“Remember that time when that one debater had a value of that of teamwork?”

“What a retard!”

“Dude, I know. I haven’t heard anything that stupid since someone went for four-minutes straight Malthus good after the NC ran a spark blip after three Stav off-cases and a phil spec.”

“I haven’t seen a dump like that since the morning after my last dinner at Fogo de Chao!”

“Ho ho ho ho ho ho!”

“That reminds of the time when someone was running felon voting leads to nuke war with that Berube card, and they dropped a McIntyre a priori but still picked up two judges who thought the magnitude was sufficient or some shit.”

“That’s like when the brink overwhelms uniqueness with Wittgenstein hits someone running the gift K in front of mommy judges from Alabama.”

“Or like Mouffe. I mean, how can you take it seriously if her name is Mouffe. What’s next, Wang?”

“Better yet: Schlong.”

“Ho ho ho ho ho ho!”

It was a night to remember, a night in real America, the America we real Americans live in, where we drink American beer and eat American pizza and listen to good old American rock and roll. We are young and old, smart and smarter, men and women, straight and bi-curious, but our love of debate brings us together and keeps us that way forever.

That’s why I know that a year from now, despite how many crises occur in the interim, I will be back with my friends, my Shellsea, my grilled chicken Caesar, and a big smile on my face.

Dedicated to all my boyz in the community. Be real 4ever. Keep your RFD’s straight and your sexual relationships straighter. LOL & pz out 4-reals—

-Gelf-Dawg ‘08

Sunday, November 2, 2008

The 2008 Iowa Caucus Review

On Halloween morning, a group of students and adult supervisors from the Twin Cities area met in the parking lot of St. Paul Central High School. They were expecting to spend an enjoyable holiday weekend in Cedar Rapids, Iowa, The City of Five Seasons. This seemingly paradoxical motto is, in fact, a reference to the Chamber of Commerce’s belief that time spent in their fair city is “a time to enjoy life, to enjoy the other four seasons.” Whether or not this makes sense is a question for the ages, like the chicken and the egg, or the Jew and the Cocker Spaniel. What is undoubtedly true, though, is that Cedar Rapids is all about enjoyment: enjoy your time, your life, your friends, and yourself. Since at least some of those are activities high school students tend to enjoy, the trip was a highly anticipated one.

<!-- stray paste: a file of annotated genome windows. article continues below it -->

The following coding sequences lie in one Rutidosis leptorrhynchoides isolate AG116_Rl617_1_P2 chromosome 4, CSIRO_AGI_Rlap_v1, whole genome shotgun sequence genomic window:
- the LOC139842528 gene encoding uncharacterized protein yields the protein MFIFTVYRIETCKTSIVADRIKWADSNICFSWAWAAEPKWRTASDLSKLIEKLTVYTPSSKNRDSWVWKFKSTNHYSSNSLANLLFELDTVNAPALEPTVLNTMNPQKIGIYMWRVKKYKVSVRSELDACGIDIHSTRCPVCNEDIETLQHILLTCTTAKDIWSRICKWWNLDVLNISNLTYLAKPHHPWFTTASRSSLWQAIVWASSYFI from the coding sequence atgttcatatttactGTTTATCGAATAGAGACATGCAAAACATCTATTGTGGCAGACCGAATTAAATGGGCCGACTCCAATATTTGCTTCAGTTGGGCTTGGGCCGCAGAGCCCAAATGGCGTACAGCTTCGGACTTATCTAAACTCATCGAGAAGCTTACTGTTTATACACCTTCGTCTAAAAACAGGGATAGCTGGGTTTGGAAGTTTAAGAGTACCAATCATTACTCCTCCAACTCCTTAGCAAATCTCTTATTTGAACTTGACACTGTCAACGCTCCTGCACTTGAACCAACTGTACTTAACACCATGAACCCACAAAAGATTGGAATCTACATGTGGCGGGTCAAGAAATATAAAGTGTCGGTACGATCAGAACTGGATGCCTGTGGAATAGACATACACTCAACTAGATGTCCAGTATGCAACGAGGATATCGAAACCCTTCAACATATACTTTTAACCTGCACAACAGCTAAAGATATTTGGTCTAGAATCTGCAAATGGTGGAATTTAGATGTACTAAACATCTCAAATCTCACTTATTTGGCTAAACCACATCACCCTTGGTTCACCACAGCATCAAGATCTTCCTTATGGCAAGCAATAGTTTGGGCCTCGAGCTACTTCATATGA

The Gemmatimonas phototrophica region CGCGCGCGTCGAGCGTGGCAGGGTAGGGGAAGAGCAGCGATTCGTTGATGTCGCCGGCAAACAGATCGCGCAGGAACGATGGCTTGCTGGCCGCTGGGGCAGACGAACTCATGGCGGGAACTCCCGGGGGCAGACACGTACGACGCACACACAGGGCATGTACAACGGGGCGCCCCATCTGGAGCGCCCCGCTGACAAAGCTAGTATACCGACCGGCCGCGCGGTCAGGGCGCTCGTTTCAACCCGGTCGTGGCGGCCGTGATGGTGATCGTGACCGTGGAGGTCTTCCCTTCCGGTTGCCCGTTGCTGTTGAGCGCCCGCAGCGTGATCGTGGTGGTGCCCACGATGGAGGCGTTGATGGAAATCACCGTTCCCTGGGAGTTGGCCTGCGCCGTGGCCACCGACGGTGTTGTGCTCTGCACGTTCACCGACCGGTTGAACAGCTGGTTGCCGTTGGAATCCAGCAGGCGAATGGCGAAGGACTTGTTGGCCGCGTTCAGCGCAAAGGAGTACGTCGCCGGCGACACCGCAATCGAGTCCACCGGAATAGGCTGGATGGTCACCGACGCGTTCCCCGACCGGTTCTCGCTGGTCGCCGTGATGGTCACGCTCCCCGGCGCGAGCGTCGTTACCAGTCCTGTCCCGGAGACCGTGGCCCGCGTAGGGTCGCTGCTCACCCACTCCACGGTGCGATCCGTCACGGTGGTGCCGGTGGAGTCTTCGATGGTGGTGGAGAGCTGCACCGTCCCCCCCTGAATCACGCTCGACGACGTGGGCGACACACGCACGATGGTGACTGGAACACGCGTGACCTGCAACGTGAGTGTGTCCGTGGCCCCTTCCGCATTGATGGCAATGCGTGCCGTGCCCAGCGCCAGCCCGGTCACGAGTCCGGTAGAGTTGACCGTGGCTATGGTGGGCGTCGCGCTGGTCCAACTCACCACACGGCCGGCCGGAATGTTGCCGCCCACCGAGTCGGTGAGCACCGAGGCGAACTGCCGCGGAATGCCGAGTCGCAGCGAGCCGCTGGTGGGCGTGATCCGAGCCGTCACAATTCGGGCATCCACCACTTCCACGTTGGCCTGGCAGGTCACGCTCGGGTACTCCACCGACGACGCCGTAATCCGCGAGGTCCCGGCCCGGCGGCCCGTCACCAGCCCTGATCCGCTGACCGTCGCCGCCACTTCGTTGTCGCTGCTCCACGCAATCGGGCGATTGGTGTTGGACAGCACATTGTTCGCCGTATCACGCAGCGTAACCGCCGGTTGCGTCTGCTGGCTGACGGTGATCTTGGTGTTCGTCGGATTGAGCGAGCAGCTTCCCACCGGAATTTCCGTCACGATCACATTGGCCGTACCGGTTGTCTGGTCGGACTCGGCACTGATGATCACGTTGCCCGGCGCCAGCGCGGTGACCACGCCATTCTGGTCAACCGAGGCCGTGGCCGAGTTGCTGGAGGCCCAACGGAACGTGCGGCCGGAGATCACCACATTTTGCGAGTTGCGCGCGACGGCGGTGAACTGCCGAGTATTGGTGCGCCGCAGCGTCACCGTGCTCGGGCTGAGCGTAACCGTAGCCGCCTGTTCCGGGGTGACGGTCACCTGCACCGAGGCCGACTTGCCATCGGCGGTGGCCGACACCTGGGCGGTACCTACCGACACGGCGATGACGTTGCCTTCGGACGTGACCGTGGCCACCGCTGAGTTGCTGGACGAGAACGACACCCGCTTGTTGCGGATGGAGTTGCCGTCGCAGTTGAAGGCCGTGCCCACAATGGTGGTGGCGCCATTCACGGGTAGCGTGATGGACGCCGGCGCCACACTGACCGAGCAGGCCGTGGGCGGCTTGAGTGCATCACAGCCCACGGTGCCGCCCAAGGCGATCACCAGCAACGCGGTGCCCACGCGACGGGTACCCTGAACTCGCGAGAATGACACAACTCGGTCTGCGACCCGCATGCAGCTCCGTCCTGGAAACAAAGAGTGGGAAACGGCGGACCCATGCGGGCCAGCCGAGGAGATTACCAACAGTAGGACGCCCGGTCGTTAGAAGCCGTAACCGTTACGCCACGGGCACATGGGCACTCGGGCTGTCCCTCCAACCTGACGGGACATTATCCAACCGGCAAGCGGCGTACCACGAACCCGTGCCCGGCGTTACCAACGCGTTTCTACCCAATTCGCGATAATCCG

That excitement only mounted—no pun intended—when their bus drove up. It was a futuristic, stainless steel bullet with white leather upholstered seats, individualized flat-screen televisions, and a talking toilet seat in its bathroom. The windows were so advanced that the diagrams instructing riders how to open and close them were completely incomprehensible. They may as well have been in Swahili. For all we know, maybe they were in Swahili. The right side of the bus had a pulsating LCD screen advertising the name of the bus company, Bus Daddy.

Before setting off toward central Iowa, the bus driver, whose nametag simply read “Justice,” laid down the ground rules. “What you got here is more than just a nice sturdy bus, the kind of bus a family could call a home away from home, away from the gridlock and shenanigans of the rat race. It’s my home away from home, and when you’re in my home or my home away from home or my home away from home away from home, you gotta follow three rules. Number wonderful, don’t throw any women’s products—if you catch my menstrual drift—in the shitter. Number two, put your garbage in the bags or the cans or up your craphole for all I care; just don’t put it on the floor. And the most important rule: for the love of all things holy, do not bring any beverage on the bus unless it is in a container with a screw-on top.”

That syntax elicited a flurry of giggles from the younger students, who misinterpreted the phrase “screw-on top” as something salacious. Just before the bus pulled away, a late straggler ran onboard, holding a large handbag and a Stein of Oktoberfest beef. “Stop it right there, young man. You are in blatant disregard of the rules. You gotta finish that drink outside before you get on the bus. Only screw-on tops!” The confused teen stepped back outside, quickly drained the rest of his brew, and threw the stein into nearby bushes. “Thank you,” Justice said, and the journey began.